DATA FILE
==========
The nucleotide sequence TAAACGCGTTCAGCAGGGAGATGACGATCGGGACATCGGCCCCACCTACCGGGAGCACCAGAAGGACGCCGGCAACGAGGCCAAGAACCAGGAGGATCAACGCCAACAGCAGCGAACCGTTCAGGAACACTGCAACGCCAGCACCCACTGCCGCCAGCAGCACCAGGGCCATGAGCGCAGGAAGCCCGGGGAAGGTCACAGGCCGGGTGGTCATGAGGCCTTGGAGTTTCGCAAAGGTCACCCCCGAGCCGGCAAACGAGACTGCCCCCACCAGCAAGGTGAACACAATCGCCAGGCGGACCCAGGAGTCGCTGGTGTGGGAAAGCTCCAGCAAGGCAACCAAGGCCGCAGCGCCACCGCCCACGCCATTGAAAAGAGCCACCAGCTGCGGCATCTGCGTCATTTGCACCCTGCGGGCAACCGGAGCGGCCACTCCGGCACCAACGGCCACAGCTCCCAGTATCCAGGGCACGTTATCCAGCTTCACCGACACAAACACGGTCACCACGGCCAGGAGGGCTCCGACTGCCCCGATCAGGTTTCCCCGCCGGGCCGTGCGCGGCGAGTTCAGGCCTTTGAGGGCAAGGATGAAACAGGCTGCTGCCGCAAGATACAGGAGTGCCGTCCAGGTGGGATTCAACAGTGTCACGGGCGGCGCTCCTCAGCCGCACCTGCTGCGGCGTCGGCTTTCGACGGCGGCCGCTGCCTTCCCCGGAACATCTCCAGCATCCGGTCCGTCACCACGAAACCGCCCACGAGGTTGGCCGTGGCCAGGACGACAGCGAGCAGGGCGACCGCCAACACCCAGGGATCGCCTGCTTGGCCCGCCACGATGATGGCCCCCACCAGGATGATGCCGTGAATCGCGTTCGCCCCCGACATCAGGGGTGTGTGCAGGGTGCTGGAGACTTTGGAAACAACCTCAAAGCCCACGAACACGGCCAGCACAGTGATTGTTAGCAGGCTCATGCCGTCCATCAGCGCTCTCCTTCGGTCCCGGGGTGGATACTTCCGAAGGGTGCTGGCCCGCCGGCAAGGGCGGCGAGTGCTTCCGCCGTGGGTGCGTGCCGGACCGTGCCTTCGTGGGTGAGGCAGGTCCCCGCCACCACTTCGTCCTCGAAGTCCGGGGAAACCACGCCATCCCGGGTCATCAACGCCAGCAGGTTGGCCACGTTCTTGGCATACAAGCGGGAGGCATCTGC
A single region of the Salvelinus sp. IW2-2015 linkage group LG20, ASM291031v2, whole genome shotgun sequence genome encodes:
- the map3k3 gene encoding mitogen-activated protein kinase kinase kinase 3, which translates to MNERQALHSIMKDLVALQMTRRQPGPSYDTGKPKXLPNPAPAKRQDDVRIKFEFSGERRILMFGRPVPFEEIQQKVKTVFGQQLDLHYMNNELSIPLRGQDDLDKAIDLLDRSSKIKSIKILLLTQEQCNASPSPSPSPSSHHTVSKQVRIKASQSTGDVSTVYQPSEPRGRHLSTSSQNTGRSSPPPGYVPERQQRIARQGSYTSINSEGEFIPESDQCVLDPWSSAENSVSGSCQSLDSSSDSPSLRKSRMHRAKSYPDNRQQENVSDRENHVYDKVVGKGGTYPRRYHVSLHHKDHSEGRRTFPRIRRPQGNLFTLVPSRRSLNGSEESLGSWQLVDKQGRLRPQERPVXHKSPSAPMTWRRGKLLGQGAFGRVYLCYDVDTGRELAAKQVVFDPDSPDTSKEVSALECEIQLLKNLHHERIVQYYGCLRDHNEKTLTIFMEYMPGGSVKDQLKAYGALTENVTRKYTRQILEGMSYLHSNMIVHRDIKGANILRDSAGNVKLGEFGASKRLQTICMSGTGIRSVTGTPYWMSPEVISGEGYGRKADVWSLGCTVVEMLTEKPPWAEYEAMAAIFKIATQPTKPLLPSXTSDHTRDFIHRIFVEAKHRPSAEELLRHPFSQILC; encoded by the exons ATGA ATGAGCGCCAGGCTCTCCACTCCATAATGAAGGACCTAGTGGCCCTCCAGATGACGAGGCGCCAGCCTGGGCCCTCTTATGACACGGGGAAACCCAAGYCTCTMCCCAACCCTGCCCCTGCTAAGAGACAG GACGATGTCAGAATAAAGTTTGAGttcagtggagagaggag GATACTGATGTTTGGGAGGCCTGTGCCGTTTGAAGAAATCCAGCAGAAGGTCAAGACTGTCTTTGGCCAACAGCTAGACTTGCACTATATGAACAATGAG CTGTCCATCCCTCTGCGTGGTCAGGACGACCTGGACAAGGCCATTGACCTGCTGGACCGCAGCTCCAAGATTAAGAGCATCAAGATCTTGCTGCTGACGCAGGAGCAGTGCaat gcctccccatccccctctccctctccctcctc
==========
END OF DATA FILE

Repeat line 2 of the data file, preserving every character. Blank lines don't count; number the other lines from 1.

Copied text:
A single region of the Salvelinus sp. IW2-2015 linkage group LG20, ASM291031v2, whole genome shotgun sequence genome encodes: